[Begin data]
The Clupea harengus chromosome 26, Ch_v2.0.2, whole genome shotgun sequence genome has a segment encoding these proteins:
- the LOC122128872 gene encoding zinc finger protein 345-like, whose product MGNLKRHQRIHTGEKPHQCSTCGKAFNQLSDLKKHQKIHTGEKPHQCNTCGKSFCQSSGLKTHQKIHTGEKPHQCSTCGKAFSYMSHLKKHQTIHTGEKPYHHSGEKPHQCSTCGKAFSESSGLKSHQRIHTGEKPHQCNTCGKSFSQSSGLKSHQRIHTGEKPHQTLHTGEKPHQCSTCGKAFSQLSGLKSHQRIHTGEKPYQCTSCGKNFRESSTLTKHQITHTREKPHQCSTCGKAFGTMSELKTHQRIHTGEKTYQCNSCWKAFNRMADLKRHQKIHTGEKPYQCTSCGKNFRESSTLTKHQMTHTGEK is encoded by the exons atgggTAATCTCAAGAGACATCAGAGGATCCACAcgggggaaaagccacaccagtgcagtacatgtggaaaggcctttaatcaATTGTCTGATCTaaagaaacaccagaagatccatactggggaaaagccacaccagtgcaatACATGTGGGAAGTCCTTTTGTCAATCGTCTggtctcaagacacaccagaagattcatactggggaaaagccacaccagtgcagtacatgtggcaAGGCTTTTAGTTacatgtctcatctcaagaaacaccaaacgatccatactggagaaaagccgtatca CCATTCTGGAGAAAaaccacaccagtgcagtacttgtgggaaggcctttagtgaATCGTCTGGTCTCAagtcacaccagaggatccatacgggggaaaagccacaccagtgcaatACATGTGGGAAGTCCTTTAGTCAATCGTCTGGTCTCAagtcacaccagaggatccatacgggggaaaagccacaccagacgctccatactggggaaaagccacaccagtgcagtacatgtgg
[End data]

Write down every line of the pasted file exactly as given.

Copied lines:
The Clupea harengus chromosome 26, Ch_v2.0.2, whole genome shotgun sequence genome has a segment encoding these proteins:
- the LOC122128872 gene encoding zinc finger protein 345-like, whose product MGNLKRHQRIHTGEKPHQCSTCGKAFNQLSDLKKHQKIHTGEKPHQCNTCGKSFCQSSGLKTHQKIHTGEKPHQCSTCGKAFSYMSHLKKHQTIHTGEKPYHHSGEKPHQCSTCGKAFSESSGLKSHQRIHTGEKPHQCNTCGKSFSQSSGLKSHQRIHTGEKPHQTLHTGEKPHQCSTCGKAFSQLSGLKSHQRIHTGEKPYQCTSCGKNFRESSTLTKHQITHTREKPHQCSTCGKAFGTMSELKTHQRIHTGEKTYQCNSCWKAFNRMADLKRHQKIHTGEKPYQCTSCGKNFRESSTLTKHQMTHTGEK is encoded by the exons atgggTAATCTCAAGAGACATCAGAGGATCCACAcgggggaaaagccacaccagtgcagtacatgtggaaaggcctttaatcaATTGTCTGATCTaaagaaacaccagaagatccatactggggaaaagccacaccagtgcaatACATGTGGGAAGTCCTTTTGTCAATCGTCTggtctcaagacacaccagaagattcatactggggaaaagccacaccagtgcagtacatgtggcaAGGCTTTTAGTTacatgtctcatctcaagaaacaccaaacgatccatactggagaaaagccgtatca CCATTCTGGAGAAAaaccacaccagtgcagtacttgtgggaaggcctttagtgaATCGTCTGGTCTCAagtcacaccagaggatccatacgggggaaaagccacaccagtgcaatACATGTGGGAAGTCCTTTAGTCAATCGTCTGGTCTCAagtcacaccagaggatccatacgggggaaaagccacaccagacgctccatactggggaaaagccacaccagtgcagtacatgtgg